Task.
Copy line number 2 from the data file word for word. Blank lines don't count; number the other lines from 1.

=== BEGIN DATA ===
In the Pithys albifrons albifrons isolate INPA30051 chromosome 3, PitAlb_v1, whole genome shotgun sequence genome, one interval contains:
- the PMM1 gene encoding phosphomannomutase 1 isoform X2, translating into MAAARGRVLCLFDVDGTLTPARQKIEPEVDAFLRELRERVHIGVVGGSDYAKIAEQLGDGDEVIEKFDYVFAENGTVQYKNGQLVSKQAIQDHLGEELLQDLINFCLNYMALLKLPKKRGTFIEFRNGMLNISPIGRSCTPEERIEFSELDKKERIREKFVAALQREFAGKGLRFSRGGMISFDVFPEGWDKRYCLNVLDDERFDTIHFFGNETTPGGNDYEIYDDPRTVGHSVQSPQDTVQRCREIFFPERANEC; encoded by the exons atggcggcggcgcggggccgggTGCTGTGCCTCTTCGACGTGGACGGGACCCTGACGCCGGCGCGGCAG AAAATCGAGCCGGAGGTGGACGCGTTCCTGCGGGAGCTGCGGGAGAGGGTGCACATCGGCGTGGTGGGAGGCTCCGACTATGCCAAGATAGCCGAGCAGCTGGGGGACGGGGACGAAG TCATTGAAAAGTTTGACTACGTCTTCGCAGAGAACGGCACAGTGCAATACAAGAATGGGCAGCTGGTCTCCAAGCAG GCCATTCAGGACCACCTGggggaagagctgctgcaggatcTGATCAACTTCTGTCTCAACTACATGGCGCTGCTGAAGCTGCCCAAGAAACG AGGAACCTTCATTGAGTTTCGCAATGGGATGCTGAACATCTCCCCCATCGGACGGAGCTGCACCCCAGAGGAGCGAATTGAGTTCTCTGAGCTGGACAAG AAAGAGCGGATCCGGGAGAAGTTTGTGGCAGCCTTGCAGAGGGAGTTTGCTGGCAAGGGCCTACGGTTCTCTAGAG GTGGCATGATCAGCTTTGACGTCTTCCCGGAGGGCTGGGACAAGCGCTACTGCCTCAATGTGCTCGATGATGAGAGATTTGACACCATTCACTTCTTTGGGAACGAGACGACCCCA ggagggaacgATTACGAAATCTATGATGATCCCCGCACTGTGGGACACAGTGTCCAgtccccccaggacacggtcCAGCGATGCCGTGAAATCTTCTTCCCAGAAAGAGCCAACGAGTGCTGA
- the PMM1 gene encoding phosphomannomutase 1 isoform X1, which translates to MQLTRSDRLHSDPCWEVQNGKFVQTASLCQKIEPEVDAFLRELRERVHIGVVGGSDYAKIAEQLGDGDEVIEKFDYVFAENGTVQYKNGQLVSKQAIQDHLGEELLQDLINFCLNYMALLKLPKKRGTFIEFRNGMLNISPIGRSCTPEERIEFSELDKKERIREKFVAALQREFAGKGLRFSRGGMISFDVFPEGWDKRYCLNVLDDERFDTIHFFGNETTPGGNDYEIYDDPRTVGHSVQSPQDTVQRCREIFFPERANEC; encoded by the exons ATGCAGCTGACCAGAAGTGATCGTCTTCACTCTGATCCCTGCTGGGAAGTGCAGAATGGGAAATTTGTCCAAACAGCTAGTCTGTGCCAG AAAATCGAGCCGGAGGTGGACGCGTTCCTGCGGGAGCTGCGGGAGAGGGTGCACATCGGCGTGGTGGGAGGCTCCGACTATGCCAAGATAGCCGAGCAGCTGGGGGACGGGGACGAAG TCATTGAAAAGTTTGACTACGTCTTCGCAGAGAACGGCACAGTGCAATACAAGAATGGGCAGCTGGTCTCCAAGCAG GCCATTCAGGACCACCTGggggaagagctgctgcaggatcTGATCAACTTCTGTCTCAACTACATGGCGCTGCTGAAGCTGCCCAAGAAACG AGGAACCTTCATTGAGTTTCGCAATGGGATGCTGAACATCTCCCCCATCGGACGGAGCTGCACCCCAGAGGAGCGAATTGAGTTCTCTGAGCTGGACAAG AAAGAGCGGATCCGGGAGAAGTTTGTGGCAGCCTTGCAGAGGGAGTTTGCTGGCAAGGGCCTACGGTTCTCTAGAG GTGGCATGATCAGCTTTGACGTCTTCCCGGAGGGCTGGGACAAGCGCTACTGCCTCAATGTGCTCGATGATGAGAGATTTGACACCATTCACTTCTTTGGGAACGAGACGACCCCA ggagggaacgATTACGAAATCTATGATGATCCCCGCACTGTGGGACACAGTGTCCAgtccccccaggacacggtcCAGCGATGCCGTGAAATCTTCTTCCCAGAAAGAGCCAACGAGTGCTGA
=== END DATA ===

- the PMM1 gene encoding phosphomannomutase 1 isoform X2, translating into MAAARGRVLCLFDVDGTLTPARQKIEPEVDAFLRELRERVHIGVVGGSDYAKIAEQLGDGDEVIEKFDYVFAENGTVQYKNGQLVSKQAIQDHLGEELLQDLINFCLNYMALLKLPKKRGTFIEFRNGMLNISPIGRSCTPEERIEFSELDKKERIREKFVAALQREFAGKGLRFSRGGMISFDVFPEGWDKRYCLNVLDDERFDTIHFFGNETTPGGNDYEIYDDPRTVGHSVQSPQDTVQRCREIFFPERANEC; encoded by the exons atggcggcggcgcggggccgggTGCTGTGCCTCTTCGACGTGGACGGGACCCTGACGCCGGCGCGGCAG AAAATCGAGCCGGAGGTGGACGCGTTCCTGCGGGAGCTGCGGGAGAGGGTGCACATCGGCGTGGTGGGAGGCTCCGACTATGCCAAGATAGCCGAGCAGCTGGGGGACGGGGACGAAG TCATTGAAAAGTTTGACTACGTCTTCGCAGAGAACGGCACAGTGCAATACAAGAATGGGCAGCTGGTCTCCAAGCAG GCCATTCAGGACCACCTGggggaagagctgctgcaggatcTGATCAACTTCTGTCTCAACTACATGGCGCTGCTGAAGCTGCCCAAGAAACG AGGAACCTTCATTGAGTTTCGCAATGGGATGCTGAACATCTCCCCCATCGGACGGAGCTGCACCCCAGAGGAGCGAATTGAGTTCTCTGAGCTGGACAAG AAAGAGCGGATCCGGGAGAAGTTTGTGGCAGCCTTGCAGAGGGAGTTTGCTGGCAAGGGCCTACGGTTCTCTAGAG GTGGCATGATCAGCTTTGACGTCTTCCCGGAGGGCTGGGACAAGCGCTACTGCCTCAATGTGCTCGATGATGAGAGATTTGACACCATTCACTTCTTTGGGAACGAGACGACCCCA ggagggaacgATTACGAAATCTATGATGATCCCCGCACTGTGGGACACAGTGTCCAgtccccccaggacacggtcCAGCGATGCCGTGAAATCTTCTTCCCAGAAAGAGCCAACGAGTGCTGA